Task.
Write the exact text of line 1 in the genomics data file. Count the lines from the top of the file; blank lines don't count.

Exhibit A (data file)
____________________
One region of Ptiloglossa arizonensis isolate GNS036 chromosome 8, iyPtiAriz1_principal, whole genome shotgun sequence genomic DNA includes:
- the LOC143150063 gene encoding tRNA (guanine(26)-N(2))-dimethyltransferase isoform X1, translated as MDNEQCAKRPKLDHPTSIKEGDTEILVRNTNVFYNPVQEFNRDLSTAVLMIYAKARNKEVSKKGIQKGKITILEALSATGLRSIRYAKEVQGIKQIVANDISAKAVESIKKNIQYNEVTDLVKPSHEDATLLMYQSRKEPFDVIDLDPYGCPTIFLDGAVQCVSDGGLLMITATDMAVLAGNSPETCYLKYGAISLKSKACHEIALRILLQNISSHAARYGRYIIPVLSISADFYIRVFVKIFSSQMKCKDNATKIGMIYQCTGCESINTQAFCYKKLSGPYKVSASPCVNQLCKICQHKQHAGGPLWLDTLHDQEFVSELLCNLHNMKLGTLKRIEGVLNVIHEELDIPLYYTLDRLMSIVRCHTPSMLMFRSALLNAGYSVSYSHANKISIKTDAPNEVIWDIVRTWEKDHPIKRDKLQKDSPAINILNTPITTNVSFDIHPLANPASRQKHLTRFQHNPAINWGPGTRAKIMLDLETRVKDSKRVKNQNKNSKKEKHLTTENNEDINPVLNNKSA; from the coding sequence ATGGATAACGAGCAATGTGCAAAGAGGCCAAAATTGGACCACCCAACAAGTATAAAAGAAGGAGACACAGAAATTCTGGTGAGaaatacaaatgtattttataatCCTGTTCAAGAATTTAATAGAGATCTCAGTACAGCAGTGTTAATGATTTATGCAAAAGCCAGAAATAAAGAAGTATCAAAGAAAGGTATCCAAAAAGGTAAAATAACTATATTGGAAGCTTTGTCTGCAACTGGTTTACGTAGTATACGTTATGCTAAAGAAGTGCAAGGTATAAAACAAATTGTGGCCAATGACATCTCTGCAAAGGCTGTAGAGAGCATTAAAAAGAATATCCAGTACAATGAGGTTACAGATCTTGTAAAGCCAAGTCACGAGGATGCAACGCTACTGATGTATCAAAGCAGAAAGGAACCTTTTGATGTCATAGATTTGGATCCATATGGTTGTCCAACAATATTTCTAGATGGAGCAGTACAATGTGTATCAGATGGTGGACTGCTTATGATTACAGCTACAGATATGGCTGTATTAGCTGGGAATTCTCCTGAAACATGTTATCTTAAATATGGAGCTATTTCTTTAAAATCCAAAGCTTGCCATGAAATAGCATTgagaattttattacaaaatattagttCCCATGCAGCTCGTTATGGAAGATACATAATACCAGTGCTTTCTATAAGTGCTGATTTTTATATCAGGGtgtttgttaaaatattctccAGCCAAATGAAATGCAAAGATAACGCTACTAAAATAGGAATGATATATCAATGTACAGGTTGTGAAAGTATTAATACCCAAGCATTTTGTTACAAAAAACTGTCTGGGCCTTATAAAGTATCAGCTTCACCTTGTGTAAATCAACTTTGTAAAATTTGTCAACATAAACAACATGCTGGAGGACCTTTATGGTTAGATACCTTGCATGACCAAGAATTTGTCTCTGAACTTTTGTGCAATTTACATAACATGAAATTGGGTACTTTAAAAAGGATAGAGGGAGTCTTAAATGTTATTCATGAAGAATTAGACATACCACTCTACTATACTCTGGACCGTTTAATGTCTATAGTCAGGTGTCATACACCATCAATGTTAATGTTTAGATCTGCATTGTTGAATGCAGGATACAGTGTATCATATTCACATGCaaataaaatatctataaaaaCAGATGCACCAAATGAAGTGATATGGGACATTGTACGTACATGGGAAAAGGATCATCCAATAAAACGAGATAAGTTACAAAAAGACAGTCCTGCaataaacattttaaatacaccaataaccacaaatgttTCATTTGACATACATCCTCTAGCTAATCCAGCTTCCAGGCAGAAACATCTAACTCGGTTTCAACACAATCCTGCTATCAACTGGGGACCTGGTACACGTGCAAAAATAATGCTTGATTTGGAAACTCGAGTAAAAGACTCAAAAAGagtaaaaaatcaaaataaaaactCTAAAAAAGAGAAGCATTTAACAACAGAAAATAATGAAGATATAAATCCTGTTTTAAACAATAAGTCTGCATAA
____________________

One region of Ptiloglossa arizonensis isolate GNS036 chromosome 8, iyPtiAriz1_principal, whole genome shotgun sequence genomic DNA includes: